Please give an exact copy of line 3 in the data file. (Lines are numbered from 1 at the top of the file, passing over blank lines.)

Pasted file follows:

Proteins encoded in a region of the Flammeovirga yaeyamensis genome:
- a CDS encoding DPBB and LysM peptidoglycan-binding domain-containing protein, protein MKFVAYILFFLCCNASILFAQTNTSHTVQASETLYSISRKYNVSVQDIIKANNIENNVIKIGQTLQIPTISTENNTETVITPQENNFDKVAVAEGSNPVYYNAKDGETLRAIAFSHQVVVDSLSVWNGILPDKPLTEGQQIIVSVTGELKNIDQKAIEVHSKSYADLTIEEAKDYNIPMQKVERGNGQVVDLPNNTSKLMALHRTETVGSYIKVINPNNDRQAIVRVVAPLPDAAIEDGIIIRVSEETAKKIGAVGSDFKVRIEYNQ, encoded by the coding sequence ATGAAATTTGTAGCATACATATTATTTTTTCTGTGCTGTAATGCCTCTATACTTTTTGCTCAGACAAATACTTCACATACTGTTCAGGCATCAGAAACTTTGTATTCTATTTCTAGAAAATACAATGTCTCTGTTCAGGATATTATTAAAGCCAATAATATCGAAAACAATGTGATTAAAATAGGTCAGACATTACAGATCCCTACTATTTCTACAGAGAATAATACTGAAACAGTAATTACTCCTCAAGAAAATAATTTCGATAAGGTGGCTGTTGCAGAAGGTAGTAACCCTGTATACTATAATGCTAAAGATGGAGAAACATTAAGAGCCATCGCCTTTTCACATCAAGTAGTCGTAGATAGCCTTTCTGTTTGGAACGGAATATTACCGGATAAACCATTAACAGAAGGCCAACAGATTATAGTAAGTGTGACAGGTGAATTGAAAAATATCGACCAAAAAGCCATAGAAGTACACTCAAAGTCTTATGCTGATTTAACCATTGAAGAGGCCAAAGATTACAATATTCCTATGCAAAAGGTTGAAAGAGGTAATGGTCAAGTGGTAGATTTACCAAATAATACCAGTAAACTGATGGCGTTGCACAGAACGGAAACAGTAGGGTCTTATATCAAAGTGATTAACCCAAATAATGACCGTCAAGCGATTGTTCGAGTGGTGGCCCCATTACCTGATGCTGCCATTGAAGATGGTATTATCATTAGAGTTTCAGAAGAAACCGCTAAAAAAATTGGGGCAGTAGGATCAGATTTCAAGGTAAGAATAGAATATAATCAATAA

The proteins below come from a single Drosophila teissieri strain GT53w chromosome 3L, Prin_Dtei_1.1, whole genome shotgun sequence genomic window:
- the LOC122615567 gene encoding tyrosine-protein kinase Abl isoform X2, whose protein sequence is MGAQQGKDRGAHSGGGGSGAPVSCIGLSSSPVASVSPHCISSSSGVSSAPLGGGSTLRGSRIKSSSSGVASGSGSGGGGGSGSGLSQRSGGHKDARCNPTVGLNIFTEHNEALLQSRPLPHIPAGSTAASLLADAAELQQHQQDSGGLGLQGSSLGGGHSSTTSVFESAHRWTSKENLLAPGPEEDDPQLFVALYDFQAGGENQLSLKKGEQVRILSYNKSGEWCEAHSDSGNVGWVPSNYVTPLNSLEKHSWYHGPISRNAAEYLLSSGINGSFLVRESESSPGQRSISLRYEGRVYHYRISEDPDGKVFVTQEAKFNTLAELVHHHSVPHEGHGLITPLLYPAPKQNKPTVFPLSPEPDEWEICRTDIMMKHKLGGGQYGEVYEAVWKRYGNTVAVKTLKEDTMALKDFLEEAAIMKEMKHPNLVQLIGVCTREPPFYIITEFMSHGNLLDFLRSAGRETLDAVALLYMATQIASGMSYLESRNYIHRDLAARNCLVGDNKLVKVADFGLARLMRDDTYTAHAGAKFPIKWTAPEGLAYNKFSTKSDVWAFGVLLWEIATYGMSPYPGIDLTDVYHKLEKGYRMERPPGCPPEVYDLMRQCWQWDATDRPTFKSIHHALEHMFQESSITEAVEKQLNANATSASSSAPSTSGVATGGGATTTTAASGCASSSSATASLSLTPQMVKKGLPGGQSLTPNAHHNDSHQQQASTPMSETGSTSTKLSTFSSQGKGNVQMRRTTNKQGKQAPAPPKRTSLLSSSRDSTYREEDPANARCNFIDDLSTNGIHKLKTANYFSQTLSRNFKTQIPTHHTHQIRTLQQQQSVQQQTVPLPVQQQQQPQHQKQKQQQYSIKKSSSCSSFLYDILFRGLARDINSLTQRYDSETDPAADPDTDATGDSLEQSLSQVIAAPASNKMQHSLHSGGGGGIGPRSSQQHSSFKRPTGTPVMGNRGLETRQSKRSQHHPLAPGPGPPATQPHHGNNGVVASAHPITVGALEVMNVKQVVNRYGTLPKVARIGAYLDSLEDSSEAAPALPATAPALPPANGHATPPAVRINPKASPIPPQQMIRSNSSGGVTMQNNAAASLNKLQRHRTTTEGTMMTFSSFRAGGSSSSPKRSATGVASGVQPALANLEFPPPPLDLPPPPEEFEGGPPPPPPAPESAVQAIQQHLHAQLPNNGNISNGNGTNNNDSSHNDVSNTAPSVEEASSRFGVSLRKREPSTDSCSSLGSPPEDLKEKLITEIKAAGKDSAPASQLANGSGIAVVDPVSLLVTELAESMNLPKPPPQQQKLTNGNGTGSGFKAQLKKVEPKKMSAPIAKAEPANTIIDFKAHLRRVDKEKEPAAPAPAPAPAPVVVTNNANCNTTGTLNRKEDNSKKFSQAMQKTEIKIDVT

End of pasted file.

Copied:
The proteins below come from a single Drosophila teissieri strain GT53w chromosome 3L, Prin_Dtei_1.1, whole genome shotgun sequence genomic window: